OBSERVATIONS: When the Reds could have had Derek Jeter

By HAL McCOY

UNSOLICITED OBSERVATIONS from The Man Cave while waiting to watch the Milwaukee Bucks play the Carolina Hornets in an NBA game in Paris. And what’s with the ‘Cream City’ on the front of Milwaukee’s uniforms. Cream? Isn’t Milwaukee famous for beer? Ok, cheese? But cream?

—No, it wasn’t me, I wasn’t the one person who did not vote for Derek Jeter. I put a check mark in the box next to Derek Jeter’s name on my Hall of Fame ballot.

There was a time when the Cincinnati Reds didn’t vote for Jeter, either. The Reds had the fifth pick in the 1992 draft. Derek Jeter was still available.

Cincinnati’s iconic scout, Gene Bennett, implored the Reds to pick Jeter. Scout Julian Mock represented the Reds at the draft and he agonized.

Jeter or Chat Mottola? Jeter was a 17-year-old high schooler. Mottola was an accomplished college player, a big kid of whom Mock said, “He can whip a bear with a switch.”

So, he picked Mottola. Ian O’Connor, author of the book, “The Captain: The Journey of Derek Jeter,” wrote what happened after Mock picked Mottola.

The New York Yankees had the next pick. “A cheer immediately went up in the Yankees draft room in Tampa, one loud enough to echo across the Bronx. Fists were pumped and backs were slapped. Somehow, some way, Jeter had made it unscathed to the sixth pick.”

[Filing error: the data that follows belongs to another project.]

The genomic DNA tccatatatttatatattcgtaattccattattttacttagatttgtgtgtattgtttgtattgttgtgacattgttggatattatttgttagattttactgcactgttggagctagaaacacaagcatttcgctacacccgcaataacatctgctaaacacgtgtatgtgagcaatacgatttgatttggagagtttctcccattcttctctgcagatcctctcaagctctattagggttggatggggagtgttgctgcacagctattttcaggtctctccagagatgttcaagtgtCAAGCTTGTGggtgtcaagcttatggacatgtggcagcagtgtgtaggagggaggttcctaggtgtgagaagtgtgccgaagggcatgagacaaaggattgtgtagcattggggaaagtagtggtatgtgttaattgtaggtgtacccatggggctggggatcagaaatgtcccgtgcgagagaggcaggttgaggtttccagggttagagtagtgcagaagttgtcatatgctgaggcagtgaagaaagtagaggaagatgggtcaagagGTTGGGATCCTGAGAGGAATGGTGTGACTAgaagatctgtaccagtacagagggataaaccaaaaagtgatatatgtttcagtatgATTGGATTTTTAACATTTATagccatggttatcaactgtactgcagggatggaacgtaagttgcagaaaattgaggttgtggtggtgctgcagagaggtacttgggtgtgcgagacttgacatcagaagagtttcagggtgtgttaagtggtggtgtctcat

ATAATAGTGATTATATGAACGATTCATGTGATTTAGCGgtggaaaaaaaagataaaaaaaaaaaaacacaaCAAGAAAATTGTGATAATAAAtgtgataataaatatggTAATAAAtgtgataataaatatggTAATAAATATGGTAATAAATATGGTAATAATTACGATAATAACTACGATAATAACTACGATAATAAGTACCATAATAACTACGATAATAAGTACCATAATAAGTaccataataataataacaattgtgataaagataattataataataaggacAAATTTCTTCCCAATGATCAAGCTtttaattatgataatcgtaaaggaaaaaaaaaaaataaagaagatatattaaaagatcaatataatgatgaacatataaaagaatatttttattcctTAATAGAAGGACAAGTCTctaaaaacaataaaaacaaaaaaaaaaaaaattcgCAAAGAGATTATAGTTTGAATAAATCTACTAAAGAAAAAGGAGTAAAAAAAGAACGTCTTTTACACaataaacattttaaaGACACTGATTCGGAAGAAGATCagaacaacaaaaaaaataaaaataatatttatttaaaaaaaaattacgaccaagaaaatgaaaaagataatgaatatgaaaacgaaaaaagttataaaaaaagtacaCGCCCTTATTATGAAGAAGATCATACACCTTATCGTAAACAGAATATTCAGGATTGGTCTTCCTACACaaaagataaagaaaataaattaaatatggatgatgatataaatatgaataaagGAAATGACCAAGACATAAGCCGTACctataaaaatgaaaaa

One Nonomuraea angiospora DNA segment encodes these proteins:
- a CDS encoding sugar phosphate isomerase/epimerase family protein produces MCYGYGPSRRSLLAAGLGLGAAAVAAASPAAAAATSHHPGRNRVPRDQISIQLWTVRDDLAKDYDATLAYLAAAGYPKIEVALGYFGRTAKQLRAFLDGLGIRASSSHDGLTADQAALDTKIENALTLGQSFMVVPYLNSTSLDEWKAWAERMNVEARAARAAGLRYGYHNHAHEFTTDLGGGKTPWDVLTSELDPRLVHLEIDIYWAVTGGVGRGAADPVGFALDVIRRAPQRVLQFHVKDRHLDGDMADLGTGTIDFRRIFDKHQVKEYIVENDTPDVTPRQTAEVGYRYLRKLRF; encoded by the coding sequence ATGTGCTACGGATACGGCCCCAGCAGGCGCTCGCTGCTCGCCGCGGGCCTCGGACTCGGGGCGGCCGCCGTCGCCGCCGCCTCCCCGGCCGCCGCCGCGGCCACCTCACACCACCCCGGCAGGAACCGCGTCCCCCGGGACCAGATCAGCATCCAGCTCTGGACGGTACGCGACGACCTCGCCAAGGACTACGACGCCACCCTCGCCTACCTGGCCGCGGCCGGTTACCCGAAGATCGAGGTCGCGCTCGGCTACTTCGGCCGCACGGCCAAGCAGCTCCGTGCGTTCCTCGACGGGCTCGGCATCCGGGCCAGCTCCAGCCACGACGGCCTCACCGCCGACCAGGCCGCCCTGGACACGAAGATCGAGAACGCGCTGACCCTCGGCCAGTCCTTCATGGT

Mottola? He batted 79 times for the 1996 Reds and slashed .215/.271/.367, He hit three homers. That’s it. His entire career with the Reds. He might have been able to whip a bear with a switch, but he couldn’t hit a baseball with a bat.

Jeter? Well, as Paul Harvey used to say, “And now you know the rest of the story.”

—There must have been something in the Ohio River back then. Just three years later (1995), the Cincinnati Bengals selected Penn State running back Ki-Jana Carter in the first round of the NFL draft. He tore a ligament in his first pre-season game and disappeared forever.

—BetOnLine in Las Vegas apparently is not impressed with what the Cincinnati Reds have accomplished in the off-season.

BOL is predicting that the Reds will be better than Pittsburgh in the National League Central and nobody else — just like last year.

The oddsmakers say the Reds will win 83 1/2 games (How do you win half a game?). They say St. Louis will win 88 1/2 games, Chicago will win 86 1/2, Milwaukee will win the same as the Reds, 83 1/2 games, and Pittsburgh will win 70 1/2 games.